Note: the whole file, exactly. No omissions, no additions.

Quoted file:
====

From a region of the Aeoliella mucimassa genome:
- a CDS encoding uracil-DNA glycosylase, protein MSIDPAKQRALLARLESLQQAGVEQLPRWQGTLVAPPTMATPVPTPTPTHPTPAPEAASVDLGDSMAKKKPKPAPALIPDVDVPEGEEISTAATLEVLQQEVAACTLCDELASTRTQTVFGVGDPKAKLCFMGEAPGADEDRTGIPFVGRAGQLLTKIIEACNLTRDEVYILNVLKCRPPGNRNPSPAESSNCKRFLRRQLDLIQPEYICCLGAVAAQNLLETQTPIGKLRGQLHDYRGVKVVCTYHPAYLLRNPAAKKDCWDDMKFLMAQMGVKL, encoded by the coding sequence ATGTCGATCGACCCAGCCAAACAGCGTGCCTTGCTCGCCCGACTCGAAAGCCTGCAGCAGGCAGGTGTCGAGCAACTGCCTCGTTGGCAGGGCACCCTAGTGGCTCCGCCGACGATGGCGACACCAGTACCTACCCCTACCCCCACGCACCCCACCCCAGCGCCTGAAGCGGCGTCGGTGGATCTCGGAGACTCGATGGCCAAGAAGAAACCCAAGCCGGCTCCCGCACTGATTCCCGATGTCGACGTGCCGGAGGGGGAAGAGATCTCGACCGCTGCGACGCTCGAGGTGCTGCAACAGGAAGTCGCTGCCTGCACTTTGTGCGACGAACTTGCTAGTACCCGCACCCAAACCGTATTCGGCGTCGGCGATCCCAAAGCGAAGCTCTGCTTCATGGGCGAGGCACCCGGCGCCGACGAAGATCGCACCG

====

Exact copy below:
From a region of the Aeoliella mucimassa genome:
- a CDS encoding uracil-DNA glycosylase, protein MSIDPAKQRALLARLESLQQAGVEQLPRWQGTLVAPPTMATPVPTPTPTHPTPAPEAASVDLGDSMAKKKPKPAPALIPDVDVPEGEEISTAATLEVLQQEVAACTLCDELASTRTQTVFGVGDPKAKLCFMGEAPGADEDRTGIPFVGRAGQLLTKIIEACNLTRDEVYILNVLKCRPPGNRNPSPAESSNCKRFLRRQLDLIQPEYICCLGAVAAQNLLETQTPIGKLRGQLHDYRGVKVVCTYHPAYLLRNPAAKKDCWDDMKFLMAQMGVKL, encoded by the coding sequence ATGTCGATCGACCCAGCCAAACAGCGTGCCTTGCTCGCCCGACTCGAAAGCCTGCAGCAGGCAGGTGTCGAGCAACTGCCTCGTTGGCAGGGCACCCTAGTGGCTCCGCCGACGATGGCGACACCAGTACCTACCCCTACCCCCACGCACCCCACCCCAGCGCCTGAAGCGGCGTCGGTGGATCTCGGAGACTCGATGGCCAAGAAGAAACCCAAGCCGGCTCCCGCACTGATTCCCGATGTCGACGTGCCGGAGGGGGAAGAGATCTCGACCGCTGCGACGCTCGAGGTGCTGCAACAGGAAGTCGCTGCCTGCACTTTGTGCGACGAACTTGCTAGTACCCGCACCCAAACCGTATTCGGCGTCGGCGATCCCAAAGCGAAGCTCTGCTTCATGGGCGAGGCACCCGGCGCCGACGAAGATCGCACCG